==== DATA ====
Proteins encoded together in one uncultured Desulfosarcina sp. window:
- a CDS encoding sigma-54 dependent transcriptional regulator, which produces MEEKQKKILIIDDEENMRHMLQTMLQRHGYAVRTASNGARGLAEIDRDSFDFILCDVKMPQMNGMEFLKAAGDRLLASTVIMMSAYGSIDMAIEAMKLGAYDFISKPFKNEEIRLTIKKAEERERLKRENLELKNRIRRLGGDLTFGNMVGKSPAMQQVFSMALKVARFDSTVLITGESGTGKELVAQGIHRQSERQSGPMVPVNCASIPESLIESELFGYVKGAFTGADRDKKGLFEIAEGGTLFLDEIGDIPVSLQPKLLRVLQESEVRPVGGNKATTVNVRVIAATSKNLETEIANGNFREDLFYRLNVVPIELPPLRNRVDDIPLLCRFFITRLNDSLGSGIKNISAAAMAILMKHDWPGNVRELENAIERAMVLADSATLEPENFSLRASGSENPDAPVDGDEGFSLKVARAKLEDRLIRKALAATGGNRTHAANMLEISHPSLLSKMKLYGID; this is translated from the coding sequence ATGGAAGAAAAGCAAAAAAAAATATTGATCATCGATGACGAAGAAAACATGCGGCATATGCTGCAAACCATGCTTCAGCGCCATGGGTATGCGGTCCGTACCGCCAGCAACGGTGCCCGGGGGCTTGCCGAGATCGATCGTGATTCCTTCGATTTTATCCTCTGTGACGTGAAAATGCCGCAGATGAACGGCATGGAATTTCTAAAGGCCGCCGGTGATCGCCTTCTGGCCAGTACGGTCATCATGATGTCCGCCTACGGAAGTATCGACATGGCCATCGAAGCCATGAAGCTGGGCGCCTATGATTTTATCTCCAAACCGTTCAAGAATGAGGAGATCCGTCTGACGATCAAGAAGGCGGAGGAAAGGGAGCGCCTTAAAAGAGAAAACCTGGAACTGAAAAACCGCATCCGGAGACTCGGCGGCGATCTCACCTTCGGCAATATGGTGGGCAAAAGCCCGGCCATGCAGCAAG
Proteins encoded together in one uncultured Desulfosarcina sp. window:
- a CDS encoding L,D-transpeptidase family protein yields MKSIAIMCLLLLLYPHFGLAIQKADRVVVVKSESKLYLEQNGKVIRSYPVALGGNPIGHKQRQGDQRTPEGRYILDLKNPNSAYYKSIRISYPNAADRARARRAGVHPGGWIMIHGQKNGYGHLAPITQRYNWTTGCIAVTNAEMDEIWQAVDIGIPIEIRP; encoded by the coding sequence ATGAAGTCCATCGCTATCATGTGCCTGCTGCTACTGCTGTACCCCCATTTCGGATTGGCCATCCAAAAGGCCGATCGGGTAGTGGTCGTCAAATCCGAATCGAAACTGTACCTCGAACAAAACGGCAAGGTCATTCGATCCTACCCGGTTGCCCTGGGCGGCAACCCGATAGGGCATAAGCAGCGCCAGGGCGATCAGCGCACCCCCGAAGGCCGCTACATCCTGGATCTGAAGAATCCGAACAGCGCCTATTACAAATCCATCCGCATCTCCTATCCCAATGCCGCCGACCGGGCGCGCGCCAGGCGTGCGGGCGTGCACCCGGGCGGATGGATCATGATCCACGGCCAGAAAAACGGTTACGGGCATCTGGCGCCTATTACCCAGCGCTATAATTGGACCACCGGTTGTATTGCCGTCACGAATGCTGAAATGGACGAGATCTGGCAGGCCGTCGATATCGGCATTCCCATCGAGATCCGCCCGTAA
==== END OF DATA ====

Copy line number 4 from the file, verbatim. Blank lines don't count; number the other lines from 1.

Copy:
- a CDS encoding L,D-transpeptidase family protein yields MKSIAIMCLLLLLYPHFGLAIQKADRVVVVKSESKLYLEQNGKVIRSYPVALGGNPIGHKQRQGDQRTPEGRYILDLKNPNSAYYKSIRISYPNAADRARARRAGVHPGGWIMIHGQKNGYGHLAPITQRYNWTTGCIAVTNAEMDEIWQAVDIGIPIEIRP; encoded by the coding sequence ATGAAGTCCATCGCTATCATGTGCCTGCTGCTACTGCTGTACCCCCATTTCGGATTGGCCATCCAAAAGGCCGATCGGGTAGTGGTCGTCAAATCCGAATCGAAACTGTACCTCGAACAAAACGGCAAGGTCATTCGATCCTACCCGGTTGCCCTGGGCGGCAACCCGATAGGGCATAAGCAGCGCCAGGGCGATCAGCGCACCCCCGAAGGCCGCTACATCCTGGATCTGAAGAATCCGAACAGCGCCTATTACAAATCCATCCGCATCTCCTATCCCAATGCCGCCGACCGGGCGCGCGCCAGGCGTGCGGGCGTGCACCCGGGCGGATGGATCATGATCCACGGCCAGAAAAACGGTTACGGGCATCTGGCGCCTATTACCCAGCGCTATAATTGGACCACCGGTTGTATTGCCGTCACGAATGCTGAAATGGACGAGATCTGGCAGGCCGTCGATATCGGCATTCCCATCGAGATCCGCCCGTAA